|||AbouZahr C, Cleland J, Coullare F, et al. Monitoring of Vital Events (MoVE) writing group. The way forward. Lancet 2007; 370(9601): 1791-9.
|||Mokdad AH, Forouzanfar MH, Daoud F, et al. Health in times of uncertainty in the eastern Mediterranean region, 1990-2013: A systematic analysis for the Global Burden of Disease Study 2013. Lancet Glob Health 2016; 4(10): e704-13.
|||Al Hilfi TK, Lafta R, Burnham G. Health services in Iraq. Lancet 2013; 381(9870): 939-48.
|||Lafta R, Cetorelli V, Burnham G. Living in Mosul during the time of ISIS and the military liberation: Results from a 40-cluster household survey. Confl Health 2018; 12: 31.
|||World Bank website Data for Iraq, upper middle income https://data.worldbank.org/?locations=IQ-XT|
|||World Health Organization Global Health Estimates 2016: Deaths by Cause, Age, Sex, by Country and by Region, 2000-2016 2018.|
|||World Health Organization. Regional Office for the Eastern Mediterranean Iraq health profile 2015 2017.|
|||Moore MC, Ross A, Yee-Wei L, Jones SS, Overton A, Yoong JK. The Future of Health Care in the Kurdistan Region — Iraq: Toward an Effective, High-Quality System with an Emphasis on Primary Care Kurdistan Regional Government 2014. https://www. rand.org/pubs/monographs/MG1148-1.html|
|||Abramzon S, Burger N, Ghosh-Dastidar B, et al. Capacity building at the Kurdistan Region Statistics Office through data collection Kurdistan Regional Government 2014. https://www. rand.org/pubs/research_reports/RR293.html
|||KRSO, UNFPA, IOM. Demographic Survey of the Kurdistan Region of Iraq (KRI) Baghdad, Iraq: International Organization for Migration (IOM) 2018.|
|||Kurdistan Regional Statistical Office (KRSO). Kurdistan Region Indicators 2014-2018 2019.|
|||Ross AC, Hansen ML, Kumar KB, Shatz HJ, Vernez G. Building the Future: Summary of Four Studies to Develop the Private Sector, Education, Health Care, and Data for Decisionmaking for the Kurdistan Region — Iraq Kurdistan Regional Government 2016.https://www.rand.org/pubs/monographs/MG1185z2.html|
|||Shabila NP, Al-Tawil NG, Tahir R, Shwani FH, Saleh AM, Al-Hadithi TS. Iraqi health system in kurdistan region: Medical professionals’ perspectives on challenges and priorities for improvement. Confl Health 2010; 4: 19.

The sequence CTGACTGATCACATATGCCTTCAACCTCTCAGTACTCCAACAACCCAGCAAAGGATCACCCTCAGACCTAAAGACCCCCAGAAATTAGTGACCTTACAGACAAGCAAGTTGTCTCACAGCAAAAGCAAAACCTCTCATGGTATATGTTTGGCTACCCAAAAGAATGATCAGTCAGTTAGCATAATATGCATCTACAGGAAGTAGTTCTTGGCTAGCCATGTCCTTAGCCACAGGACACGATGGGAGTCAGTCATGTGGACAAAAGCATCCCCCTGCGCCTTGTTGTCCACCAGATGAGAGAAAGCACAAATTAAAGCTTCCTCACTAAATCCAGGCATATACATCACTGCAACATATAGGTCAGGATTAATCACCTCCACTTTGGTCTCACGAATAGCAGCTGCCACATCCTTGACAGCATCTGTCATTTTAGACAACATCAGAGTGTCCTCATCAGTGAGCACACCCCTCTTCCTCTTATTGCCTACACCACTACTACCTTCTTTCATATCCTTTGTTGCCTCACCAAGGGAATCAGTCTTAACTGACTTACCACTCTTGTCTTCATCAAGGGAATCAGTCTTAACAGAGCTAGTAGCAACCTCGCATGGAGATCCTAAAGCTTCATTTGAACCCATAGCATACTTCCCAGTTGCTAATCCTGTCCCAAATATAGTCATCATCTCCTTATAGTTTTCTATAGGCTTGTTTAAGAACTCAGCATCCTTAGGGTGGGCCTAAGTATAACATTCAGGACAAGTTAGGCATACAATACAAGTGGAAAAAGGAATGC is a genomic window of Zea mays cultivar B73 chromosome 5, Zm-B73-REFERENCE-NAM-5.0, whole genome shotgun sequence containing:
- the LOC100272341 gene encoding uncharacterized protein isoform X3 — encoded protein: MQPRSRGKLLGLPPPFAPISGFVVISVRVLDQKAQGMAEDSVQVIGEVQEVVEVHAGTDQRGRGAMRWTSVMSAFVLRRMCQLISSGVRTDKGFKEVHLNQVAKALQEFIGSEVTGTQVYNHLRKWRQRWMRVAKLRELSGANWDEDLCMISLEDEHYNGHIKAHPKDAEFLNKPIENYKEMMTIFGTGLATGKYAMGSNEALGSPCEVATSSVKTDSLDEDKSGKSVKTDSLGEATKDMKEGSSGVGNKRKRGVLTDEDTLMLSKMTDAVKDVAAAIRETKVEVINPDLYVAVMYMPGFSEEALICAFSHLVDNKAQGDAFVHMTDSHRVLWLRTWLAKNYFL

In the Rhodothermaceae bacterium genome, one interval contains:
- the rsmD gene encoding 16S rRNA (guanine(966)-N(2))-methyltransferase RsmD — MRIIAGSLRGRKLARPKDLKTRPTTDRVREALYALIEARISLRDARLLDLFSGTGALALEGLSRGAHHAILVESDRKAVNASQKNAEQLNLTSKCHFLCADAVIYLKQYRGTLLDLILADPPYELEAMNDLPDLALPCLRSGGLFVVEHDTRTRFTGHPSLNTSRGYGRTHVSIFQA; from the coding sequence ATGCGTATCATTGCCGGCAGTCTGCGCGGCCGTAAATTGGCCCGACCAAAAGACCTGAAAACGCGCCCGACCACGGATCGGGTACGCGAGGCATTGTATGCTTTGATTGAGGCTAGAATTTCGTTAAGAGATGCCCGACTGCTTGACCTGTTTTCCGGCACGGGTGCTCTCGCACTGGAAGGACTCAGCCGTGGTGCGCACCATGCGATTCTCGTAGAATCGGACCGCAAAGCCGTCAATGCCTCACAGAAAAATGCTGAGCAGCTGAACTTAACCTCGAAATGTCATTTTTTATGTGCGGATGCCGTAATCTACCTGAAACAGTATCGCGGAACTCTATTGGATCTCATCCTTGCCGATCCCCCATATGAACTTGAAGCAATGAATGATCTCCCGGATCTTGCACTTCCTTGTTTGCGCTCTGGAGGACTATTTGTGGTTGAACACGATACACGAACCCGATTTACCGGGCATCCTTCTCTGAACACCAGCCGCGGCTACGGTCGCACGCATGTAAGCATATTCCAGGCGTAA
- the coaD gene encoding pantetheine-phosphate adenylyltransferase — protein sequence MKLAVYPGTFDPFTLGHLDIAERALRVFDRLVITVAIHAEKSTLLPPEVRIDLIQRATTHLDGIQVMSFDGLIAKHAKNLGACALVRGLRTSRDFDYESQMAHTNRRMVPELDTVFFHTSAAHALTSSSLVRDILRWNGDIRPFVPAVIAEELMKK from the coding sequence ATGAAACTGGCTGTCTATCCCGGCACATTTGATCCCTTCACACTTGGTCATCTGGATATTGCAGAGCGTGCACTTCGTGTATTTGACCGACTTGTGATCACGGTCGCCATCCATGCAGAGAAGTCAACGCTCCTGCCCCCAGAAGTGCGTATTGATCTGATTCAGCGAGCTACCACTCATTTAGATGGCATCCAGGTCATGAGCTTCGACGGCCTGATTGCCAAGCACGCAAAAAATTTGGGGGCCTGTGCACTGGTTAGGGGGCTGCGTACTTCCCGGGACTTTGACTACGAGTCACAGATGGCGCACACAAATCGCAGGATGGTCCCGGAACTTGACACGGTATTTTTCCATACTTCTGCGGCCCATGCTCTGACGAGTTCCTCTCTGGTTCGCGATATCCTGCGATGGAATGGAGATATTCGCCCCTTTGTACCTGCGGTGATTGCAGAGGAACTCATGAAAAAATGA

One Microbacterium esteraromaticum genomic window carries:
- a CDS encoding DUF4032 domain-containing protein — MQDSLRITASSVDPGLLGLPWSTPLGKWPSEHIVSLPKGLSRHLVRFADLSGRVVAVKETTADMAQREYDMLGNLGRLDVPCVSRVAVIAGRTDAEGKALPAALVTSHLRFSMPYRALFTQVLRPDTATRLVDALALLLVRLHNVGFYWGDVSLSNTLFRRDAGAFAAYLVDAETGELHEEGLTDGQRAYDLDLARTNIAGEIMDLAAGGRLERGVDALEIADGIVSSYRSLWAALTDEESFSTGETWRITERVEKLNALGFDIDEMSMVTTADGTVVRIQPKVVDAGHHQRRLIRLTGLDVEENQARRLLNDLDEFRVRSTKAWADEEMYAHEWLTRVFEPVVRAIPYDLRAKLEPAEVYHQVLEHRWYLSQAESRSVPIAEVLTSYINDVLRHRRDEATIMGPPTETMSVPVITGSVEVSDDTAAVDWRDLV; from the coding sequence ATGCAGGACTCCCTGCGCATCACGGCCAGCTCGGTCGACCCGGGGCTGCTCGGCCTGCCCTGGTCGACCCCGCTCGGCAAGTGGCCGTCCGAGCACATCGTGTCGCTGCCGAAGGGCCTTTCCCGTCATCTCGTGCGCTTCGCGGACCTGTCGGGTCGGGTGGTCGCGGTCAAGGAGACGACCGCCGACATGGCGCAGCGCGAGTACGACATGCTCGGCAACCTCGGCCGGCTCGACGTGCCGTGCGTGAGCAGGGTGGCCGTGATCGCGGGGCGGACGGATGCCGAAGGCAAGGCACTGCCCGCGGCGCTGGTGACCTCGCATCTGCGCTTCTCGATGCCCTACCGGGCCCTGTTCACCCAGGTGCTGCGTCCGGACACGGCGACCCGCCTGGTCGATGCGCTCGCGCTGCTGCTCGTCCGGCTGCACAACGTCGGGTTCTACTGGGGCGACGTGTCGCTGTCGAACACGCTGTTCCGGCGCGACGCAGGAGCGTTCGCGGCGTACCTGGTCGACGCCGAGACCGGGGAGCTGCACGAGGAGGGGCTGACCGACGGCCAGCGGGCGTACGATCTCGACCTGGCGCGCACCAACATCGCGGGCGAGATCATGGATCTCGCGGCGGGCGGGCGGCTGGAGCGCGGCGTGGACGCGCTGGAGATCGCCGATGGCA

|||MoHE, MoP/CSO, MOD, WHO Iraq Health Information System Review and Assessment 2011.|
|||Law No. 148 (Article 14) 1971. http://wiki.dorar-aliraq. net/iraqilaws/law/5134.html|
|||World Health Organization. International Classification of diseases 10th revision (ICD-10) 2016.|
|||Ministry of Planning Kurdistan Region. Statistics by sectors Available from: http://www.mop.gov.krd/index.jsp?sid=1&id=146&pid=105|
|||Tapp C, Burkle FM Jr, Wilson K, et al. Iraq War mortality estimates: A systematic review. Confl Health 2008; 2(1): 1.
|||Hagopian A, Flaxman AD, Takaro TK, et al. Mortality in Iraq associated with the 2003-2011 war and occupation: findings from a national cluster sample survey by the university collaborative Iraq Mortality Study. PLoS Med 2013; 10(10)e1001533
|||Al-Bayan Centre for Planning and Studies. Restoring the Iraqi Healthcare Sector: The British National Health Service as a Model Al-Bayan Center Studies Series 2018. Available from: http://www. bayancentre.org/ en/wp-content/uploads/2018/06/786564532|
|||Asaad AM, Lami F, Abdulghafoor Khaleel H, Assi WS, Ahmed W. Results of the rapid assessment of civil registration and vital statistics in iraq, 2012. Can Stud Popul 2019; 24: 1-1.|
|||Webster PC. Iraq’s health system yet to heal from ravages of war. Lancet 2011; 378(9794): 863-6.
|||Regional Health Systems Observatory - EMRO WHO Health Systems Profile - Iraq. 2006. Available from: https://apps.who.int/medicine docs/documents/s17295e/s17295e.pdf|
|||World Health Organization Universal Health Coverage (UHC) 2019.https://www.who.int/en/news-room/fact-sheets/detail/universal-health-coverage-(uhc)|
|||Zangana A, Al-Banna H, Al-Hadithi T. Mortality trends in Erbil, Iraq, 2007-2011. East Mediterr Health J 2019; 25(5): 315-21.
|||Al-Hadithi TS, Shabila NR, Al-Tawil NG, Othman SM. Demographic transition and potential for development: The case of Iraqi Kurdistan. East Mediterr Health J 2010; 16(10): 1098-102.
|||Mokdad AH, Jaber S, Aziz MI, et al. The state of health in the Arab world, 1990-2010: An analysis of the burden of diseases, injuries, and risk factors. Lancet 2014; 383(9914): 309-20.
|||Awqati NA, Ali MM, Al-Ward NJ, et al. Causes and differentials of childhood mortality in Iraq. BMC Pediatr 2009; 9: 40.
|||Guha-Sapir D, Degomme O, Pedersen J. Mortality in Iraq. Lancet 2007; 369(9556): 102.
|||Lopez AD, Setel PW. Better health intelligence: A new era for civil registration and vital statistics? BMC Med 2015; 13: 73.
|||Regional strategy for the improvement of civil registration and vital statistics systems 2014–2019 Cai¬ro: World Health Organization, Regional Office for the Eastern Mediterranean 2013.https://apps.who.int/iris/handle/10665/123413|
|||Sahay S, Rashidian A, Doctor HV. Challenges and opportunities of using DHIS2 to strengthen health information systems in the Eastern Mediterranean Region: A regional approach. Electron J Inf Syst Dev Ctries 2019.
|||Rashidian A. Effective health information systems for delivering the Sustainable Development Goals and the universal health coverage agenda. East Mediterr Health J 2019; 25(12): 849-51.
|||Emberti Gialloreti L, Basa FB, Moramarco S, et al. Supporting Iraqi Kurdistan health authorities in post-conflict recovery: The development of a health monitoring system. Front Public Health 2020; 8: 7.
|||Gialloreti LE, Moramarco S, Palombi L. Investing in epidemiological surveillance for recovering health systems in war-torn countries. Perspect Public Health 2020; 140(1): 25-6.